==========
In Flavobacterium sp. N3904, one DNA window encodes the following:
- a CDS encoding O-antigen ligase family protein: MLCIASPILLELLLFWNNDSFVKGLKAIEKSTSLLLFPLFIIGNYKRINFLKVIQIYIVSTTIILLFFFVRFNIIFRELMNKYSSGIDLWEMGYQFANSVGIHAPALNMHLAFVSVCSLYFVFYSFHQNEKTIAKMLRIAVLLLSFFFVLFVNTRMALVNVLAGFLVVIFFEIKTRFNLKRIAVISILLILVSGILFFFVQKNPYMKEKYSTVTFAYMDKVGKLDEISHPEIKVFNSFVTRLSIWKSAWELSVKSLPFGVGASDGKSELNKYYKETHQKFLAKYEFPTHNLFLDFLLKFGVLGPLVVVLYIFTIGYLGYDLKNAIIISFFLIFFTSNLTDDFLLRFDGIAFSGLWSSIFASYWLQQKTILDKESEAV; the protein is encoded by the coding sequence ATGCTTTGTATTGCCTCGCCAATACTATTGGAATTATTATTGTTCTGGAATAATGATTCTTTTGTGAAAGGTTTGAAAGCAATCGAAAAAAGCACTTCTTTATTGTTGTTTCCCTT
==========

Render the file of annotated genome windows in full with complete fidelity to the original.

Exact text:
In Flavobacterium sp. N3904, one DNA window encodes the following:
- a CDS encoding O-antigen ligase family protein: MLCIASPILLELLLFWNNDSFVKGLKAIEKSTSLLLFPLFIIGNYKRINFLKVIQIYIVSTTIILLFFFVRFNIIFRELMNKYSSGIDLWEMGYQFANSVGIHAPALNMHLAFVSVCSLYFVFYSFHQNEKTIAKMLRIAVLLLSFFFVLFVNTRMALVNVLAGFLVVIFFEIKTRFNLKRIAVISILLILVSGILFFFVQKNPYMKEKYSTVTFAYMDKVGKLDEISHPEIKVFNSFVTRLSIWKSAWELSVKSLPFGVGASDGKSELNKYYKETHQKFLAKYEFPTHNLFLDFLLKFGVLGPLVVVLYIFTIGYLGYDLKNAIIISFFLIFFTSNLTDDFLLRFDGIAFSGLWSSIFASYWLQQKTILDKESEAV; the protein is encoded by the coding sequence ATGCTTTGTATTGCCTCGCCAATACTATTGGAATTATTATTGTTCTGGAATAATGATTCTTTTGTGAAAGGTTTGAAAGCAATCGAAAAAAGCACTTCTTTATTGTTGTTTCCCTT